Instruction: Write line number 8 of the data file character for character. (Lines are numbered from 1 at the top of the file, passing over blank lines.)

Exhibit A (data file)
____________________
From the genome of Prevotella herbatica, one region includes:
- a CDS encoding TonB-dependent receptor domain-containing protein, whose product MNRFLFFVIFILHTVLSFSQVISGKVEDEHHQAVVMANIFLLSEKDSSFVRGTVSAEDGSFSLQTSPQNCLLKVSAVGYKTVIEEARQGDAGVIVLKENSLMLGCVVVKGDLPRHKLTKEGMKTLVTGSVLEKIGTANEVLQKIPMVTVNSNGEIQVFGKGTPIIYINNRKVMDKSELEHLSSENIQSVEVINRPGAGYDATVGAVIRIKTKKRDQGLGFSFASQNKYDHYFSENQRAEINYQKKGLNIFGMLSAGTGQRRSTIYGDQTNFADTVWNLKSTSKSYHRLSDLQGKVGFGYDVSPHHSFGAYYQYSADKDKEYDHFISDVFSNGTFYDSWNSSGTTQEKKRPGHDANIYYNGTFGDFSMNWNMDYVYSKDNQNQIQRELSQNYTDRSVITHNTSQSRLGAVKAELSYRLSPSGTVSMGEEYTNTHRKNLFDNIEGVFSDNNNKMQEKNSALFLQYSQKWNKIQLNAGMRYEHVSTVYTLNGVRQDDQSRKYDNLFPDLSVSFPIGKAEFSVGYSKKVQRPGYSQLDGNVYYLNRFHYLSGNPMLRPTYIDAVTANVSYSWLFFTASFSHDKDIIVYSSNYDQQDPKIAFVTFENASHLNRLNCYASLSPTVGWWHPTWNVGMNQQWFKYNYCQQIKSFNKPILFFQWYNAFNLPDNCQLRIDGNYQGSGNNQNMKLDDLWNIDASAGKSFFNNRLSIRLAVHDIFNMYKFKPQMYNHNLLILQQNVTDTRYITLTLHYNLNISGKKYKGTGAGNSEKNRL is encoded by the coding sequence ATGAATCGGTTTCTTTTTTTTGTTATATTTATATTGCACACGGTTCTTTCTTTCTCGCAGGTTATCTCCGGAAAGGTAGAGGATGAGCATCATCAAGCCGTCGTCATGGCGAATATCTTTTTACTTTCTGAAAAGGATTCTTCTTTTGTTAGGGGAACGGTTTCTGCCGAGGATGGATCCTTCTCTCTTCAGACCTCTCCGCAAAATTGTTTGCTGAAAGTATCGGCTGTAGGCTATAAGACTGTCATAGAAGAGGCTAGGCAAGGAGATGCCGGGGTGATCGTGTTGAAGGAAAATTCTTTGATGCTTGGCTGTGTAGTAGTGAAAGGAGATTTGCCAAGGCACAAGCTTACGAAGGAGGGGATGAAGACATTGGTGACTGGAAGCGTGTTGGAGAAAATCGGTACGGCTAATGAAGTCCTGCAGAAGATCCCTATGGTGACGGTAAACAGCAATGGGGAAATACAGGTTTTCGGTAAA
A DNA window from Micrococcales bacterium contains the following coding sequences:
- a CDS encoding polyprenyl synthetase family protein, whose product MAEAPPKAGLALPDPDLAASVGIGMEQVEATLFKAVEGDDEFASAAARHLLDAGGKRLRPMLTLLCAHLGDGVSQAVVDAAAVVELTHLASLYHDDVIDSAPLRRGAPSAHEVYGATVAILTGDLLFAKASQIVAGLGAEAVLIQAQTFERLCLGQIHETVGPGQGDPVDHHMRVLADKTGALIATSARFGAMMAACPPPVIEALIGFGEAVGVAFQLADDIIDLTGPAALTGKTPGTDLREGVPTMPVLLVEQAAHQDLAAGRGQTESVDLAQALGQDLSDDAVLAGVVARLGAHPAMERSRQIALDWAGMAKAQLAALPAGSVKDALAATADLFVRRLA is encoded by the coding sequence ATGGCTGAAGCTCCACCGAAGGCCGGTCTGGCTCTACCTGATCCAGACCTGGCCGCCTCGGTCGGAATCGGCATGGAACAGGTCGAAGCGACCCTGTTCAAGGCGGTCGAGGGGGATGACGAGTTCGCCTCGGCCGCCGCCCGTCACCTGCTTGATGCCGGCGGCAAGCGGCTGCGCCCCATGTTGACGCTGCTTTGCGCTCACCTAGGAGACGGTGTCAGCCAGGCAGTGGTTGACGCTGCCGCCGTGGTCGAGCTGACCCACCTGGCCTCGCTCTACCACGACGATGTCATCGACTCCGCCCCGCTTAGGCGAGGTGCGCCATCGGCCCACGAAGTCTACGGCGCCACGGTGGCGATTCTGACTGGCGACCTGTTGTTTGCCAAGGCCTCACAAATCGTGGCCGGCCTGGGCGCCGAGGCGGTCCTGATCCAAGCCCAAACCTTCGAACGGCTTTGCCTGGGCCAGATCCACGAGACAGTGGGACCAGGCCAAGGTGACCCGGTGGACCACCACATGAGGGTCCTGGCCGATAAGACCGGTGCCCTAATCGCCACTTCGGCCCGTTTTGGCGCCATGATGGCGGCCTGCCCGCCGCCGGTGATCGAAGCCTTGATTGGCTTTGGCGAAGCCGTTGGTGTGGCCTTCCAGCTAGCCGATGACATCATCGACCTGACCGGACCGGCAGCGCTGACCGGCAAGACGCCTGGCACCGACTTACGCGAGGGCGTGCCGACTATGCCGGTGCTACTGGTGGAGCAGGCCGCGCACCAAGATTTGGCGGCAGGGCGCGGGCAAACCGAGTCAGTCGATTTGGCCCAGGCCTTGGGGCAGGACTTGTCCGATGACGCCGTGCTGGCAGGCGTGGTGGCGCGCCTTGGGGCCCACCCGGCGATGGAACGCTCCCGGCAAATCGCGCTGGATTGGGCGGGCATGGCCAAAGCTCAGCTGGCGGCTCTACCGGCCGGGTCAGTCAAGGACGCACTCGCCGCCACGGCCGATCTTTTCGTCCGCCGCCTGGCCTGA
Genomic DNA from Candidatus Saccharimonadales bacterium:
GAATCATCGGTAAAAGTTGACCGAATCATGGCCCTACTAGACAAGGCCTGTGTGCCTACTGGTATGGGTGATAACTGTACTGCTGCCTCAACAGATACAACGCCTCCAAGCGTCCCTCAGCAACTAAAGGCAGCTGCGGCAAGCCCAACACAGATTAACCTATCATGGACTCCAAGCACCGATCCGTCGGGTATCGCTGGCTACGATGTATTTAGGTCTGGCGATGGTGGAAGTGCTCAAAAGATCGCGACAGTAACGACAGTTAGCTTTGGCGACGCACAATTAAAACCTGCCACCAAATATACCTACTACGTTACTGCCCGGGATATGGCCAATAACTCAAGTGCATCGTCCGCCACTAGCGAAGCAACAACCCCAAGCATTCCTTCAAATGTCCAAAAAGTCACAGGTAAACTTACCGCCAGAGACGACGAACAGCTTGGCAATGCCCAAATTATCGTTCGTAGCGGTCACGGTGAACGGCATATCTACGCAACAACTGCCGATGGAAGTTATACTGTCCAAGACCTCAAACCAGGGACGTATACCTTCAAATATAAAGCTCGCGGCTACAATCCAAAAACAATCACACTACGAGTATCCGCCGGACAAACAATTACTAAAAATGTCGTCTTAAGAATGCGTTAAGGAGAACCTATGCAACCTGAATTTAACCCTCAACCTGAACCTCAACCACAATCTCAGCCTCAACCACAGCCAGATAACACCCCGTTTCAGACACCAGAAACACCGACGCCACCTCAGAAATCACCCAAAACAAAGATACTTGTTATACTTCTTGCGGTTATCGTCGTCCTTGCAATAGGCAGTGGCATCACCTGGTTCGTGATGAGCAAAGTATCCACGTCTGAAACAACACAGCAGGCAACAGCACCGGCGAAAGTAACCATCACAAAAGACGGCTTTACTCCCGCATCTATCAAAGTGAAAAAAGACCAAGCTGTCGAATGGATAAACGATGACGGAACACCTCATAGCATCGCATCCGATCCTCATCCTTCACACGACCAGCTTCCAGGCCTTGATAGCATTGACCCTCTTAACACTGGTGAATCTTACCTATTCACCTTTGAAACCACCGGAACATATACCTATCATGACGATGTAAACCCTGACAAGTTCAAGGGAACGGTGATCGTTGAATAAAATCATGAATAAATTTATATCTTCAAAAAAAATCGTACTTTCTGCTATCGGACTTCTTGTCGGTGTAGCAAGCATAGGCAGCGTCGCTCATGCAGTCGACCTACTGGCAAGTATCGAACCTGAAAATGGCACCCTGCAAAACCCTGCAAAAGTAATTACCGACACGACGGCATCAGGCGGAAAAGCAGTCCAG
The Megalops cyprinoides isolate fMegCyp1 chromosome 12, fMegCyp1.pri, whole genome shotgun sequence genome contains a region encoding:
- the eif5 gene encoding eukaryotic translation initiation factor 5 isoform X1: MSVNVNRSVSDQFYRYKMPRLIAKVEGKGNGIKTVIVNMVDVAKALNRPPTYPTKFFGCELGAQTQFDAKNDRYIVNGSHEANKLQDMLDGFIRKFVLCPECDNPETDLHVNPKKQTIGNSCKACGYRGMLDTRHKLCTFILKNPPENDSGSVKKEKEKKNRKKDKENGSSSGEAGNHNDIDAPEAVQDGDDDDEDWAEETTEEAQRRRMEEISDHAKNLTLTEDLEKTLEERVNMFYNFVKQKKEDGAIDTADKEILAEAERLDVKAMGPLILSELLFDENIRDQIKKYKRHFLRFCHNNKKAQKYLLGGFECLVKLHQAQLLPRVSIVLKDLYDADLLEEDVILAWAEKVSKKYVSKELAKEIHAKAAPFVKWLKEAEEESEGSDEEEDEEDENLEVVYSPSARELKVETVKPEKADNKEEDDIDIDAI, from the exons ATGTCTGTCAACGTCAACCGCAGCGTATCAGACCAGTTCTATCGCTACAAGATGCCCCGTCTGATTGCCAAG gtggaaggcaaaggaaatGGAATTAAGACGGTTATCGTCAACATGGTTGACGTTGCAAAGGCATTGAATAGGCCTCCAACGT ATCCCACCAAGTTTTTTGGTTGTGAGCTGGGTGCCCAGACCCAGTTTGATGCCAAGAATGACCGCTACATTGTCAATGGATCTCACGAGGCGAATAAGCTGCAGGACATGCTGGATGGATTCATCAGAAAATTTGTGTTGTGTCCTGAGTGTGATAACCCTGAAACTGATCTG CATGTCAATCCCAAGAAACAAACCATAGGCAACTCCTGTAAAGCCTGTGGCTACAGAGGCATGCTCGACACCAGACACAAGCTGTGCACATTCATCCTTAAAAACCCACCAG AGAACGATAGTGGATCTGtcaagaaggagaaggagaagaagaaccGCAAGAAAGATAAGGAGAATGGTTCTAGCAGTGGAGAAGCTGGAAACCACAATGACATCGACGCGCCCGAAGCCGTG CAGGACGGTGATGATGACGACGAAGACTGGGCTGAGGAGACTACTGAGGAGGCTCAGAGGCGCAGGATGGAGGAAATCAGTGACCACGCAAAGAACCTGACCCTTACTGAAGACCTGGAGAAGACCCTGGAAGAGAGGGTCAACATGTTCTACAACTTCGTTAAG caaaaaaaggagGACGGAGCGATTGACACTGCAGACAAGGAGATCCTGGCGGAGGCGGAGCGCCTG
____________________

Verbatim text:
- the eif5 gene encoding eukaryotic translation initiation factor 5 isoform X1: MSVNVNRSVSDQFYRYKMPRLIAKVEGKGNGIKTVIVNMVDVAKALNRPPTYPTKFFGCELGAQTQFDAKNDRYIVNGSHEANKLQDMLDGFIRKFVLCPECDNPETDLHVNPKKQTIGNSCKACGYRGMLDTRHKLCTFILKNPPENDSGSVKKEKEKKNRKKDKENGSSSGEAGNHNDIDAPEAVQDGDDDDEDWAEETTEEAQRRRMEEISDHAKNLTLTEDLEKTLEERVNMFYNFVKQKKEDGAIDTADKEILAEAERLDVKAMGPLILSELLFDENIRDQIKKYKRHFLRFCHNNKKAQKYLLGGFECLVKLHQAQLLPRVSIVLKDLYDADLLEEDVILAWAEKVSKKYVSKELAKEIHAKAAPFVKWLKEAEEESEGSDEEEDEEDENLEVVYSPSARELKVETVKPEKADNKEEDDIDIDAI, from the exons ATGTCTGTCAACGTCAACCGCAGCGTATCAGACCAGTTCTATCGCTACAAGATGCCCCGTCTGATTGCCAAG gtggaaggcaaaggaaatGGAATTAAGACGGTTATCGTCAACATGGTTGACGTTGCAAAGGCATTGAATAGGCCTCCAACGT ATCCCACCAAGTTTTTTGGTTGTGAGCTGGGTGCCCAGACCCAGTTTGATGCCAAGAATGACCGCTACATTGTCAATGGATCTCACGAGGCGAATAAGCTGCAGGACATGCTGGATGGATTCATCAGAAAATTTGTGTTGTGTCCTGAGTGTGATAACCCTGAAACTGATCTG CATGTCAATCCCAAGAAACAAACCATAGGCAACTCCTGTAAAGCCTGTGGCTACAGAGGCATGCTCGACACCAGACACAAGCTGTGCACATTCATCCTTAAAAACCCACCAG AGAACGATAGTGGATCTGtcaagaaggagaaggagaagaagaaccGCAAGAAAGATAAGGAGAATGGTTCTAGCAGTGGAGAAGCTGGAAACCACAATGACATCGACGCGCCCGAAGCCGTG CAGGACGGTGATGATGACGACGAAGACTGGGCTGAGGAGACTACTGAGGAGGCTCAGAGGCGCAGGATGGAGGAAATCAGTGACCACGCAAAGAACCTGACCCTTACTGAAGACCTGGAGAAGACCCTGGAAGAGAGGGTCAACATGTTCTACAACTTCGTTAAG caaaaaaaggagGACGGAGCGATTGACACTGCAGACAAGGAGATCCTGGCGGAGGCGGAGCGCCTG